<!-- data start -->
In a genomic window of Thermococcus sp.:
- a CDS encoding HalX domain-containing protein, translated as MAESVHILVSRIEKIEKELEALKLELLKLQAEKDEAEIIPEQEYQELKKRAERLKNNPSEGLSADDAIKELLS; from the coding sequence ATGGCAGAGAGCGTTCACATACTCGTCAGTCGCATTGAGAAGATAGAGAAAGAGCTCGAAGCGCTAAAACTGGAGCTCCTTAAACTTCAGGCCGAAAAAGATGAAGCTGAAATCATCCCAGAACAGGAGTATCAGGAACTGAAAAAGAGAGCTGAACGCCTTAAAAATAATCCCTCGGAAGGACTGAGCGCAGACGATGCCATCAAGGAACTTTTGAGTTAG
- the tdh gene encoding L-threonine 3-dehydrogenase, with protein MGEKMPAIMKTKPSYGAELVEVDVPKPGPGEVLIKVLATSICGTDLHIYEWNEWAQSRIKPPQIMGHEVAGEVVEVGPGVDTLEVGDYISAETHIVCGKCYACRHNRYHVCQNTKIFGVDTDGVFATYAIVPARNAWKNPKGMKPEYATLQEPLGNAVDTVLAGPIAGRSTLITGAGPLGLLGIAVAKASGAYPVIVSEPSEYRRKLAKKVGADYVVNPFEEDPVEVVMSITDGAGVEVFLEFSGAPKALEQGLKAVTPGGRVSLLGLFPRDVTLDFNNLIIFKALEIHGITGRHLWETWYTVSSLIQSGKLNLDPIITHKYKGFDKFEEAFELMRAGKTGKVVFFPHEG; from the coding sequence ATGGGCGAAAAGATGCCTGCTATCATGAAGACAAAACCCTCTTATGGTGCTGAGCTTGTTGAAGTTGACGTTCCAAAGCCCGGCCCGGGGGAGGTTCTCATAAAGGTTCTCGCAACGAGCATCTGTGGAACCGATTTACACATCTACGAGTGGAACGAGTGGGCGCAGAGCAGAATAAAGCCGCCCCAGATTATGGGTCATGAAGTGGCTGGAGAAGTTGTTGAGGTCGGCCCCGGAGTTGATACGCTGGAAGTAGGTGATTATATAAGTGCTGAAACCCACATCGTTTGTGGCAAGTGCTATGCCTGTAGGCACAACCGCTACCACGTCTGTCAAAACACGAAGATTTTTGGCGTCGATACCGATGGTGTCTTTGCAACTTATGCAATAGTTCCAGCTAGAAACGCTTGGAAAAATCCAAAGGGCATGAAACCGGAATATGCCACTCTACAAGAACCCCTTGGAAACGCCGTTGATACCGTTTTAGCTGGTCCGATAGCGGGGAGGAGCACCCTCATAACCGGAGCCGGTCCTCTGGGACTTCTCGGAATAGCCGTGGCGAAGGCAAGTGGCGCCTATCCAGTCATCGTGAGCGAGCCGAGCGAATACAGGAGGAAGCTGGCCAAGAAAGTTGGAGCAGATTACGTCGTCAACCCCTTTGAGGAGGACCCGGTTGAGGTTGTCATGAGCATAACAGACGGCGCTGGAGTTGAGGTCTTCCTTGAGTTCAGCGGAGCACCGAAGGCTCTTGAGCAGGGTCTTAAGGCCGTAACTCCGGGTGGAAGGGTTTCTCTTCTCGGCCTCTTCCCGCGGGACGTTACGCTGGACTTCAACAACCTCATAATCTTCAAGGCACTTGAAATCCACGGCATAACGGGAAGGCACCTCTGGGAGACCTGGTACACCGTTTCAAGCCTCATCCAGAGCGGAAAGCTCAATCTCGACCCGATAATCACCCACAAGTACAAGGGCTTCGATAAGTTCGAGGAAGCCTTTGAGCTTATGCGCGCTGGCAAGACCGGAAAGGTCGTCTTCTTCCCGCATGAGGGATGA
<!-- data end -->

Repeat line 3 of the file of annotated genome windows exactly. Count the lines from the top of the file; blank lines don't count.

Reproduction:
- the tdh gene encoding L-threonine 3-dehydrogenase, with protein MGEKMPAIMKTKPSYGAELVEVDVPKPGPGEVLIKVLATSICGTDLHIYEWNEWAQSRIKPPQIMGHEVAGEVVEVGPGVDTLEVGDYISAETHIVCGKCYACRHNRYHVCQNTKIFGVDTDGVFATYAIVPARNAWKNPKGMKPEYATLQEPLGNAVDTVLAGPIAGRSTLITGAGPLGLLGIAVAKASGAYPVIVSEPSEYRRKLAKKVGADYVVNPFEEDPVEVVMSITDGAGVEVFLEFSGAPKALEQGLKAVTPGGRVSLLGLFPRDVTLDFNNLIIFKALEIHGITGRHLWETWYTVSSLIQSGKLNLDPIITHKYKGFDKFEEAFELMRAGKTGKVVFFPHEG; from the coding sequence ATGGGCGAAAAGATGCCTGCTATCATGAAGACAAAACCCTCTTATGGTGCTGAGCTTGTTGAAGTTGACGTTCCAAAGCCCGGCCCGGGGGAGGTTCTCATAAAGGTTCTCGCAACGAGCATCTGTGGAACCGATTTACACATCTACGAGTGGAACGAGTGGGCGCAGAGCAGAATAAAGCCGCCCCAGATTATGGGTCATGAAGTGGCTGGAGAAGTTGTTGAGGTCGGCCCCGGAGTTGATACGCTGGAAGTAGGTGATTATATAAGTGCTGAAACCCACATCGTTTGTGGCAAGTGCTATGCCTGTAGGCACAACCGCTACCACGTCTGTCAAAACACGAAGATTTTTGGCGTCGATACCGATGGTGTCTTTGCAACTTATGCAATAGTTCCAGCTAGAAACGCTTGGAAAAATCCAAAGGGCATGAAACCGGAATATGCCACTCTACAAGAACCCCTTGGAAACGCCGTTGATACCGTTTTAGCTGGTCCGATAGCGGGGAGGAGCACCCTCATAACCGGAGCCGGTCCTCTGGGACTTCTCGGAATAGCCGTGGCGAAGGCAAGTGGCGCCTATCCAGTCATCGTGAGCGAGCCGAGCGAATACAGGAGGAAGCTGGCCAAGAAAGTTGGAGCAGATTACGTCGTCAACCCCTTTGAGGAGGACCCGGTTGAGGTTGTCATGAGCATAACAGACGGCGCTGGAGTTGAGGTCTTCCTTGAGTTCAGCGGAGCACCGAAGGCTCTTGAGCAGGGTCTTAAGGCCGTAACTCCGGGTGGAAGGGTTTCTCTTCTCGGCCTCTTCCCGCGGGACGTTACGCTGGACTTCAACAACCTCATAATCTTCAAGGCACTTGAAATCCACGGCATAACGGGAAGGCACCTCTGGGAGACCTGGTACACCGTTTCAAGCCTCATCCAGAGCGGAAAGCTCAATCTCGACCCGATAATCACCCACAAGTACAAGGGCTTCGATAAGTTCGAGGAAGCCTTTGAGCTTATGCGCGCTGGCAAGACCGGAAAGGTCGTCTTCTTCCCGCATGAGGGATGA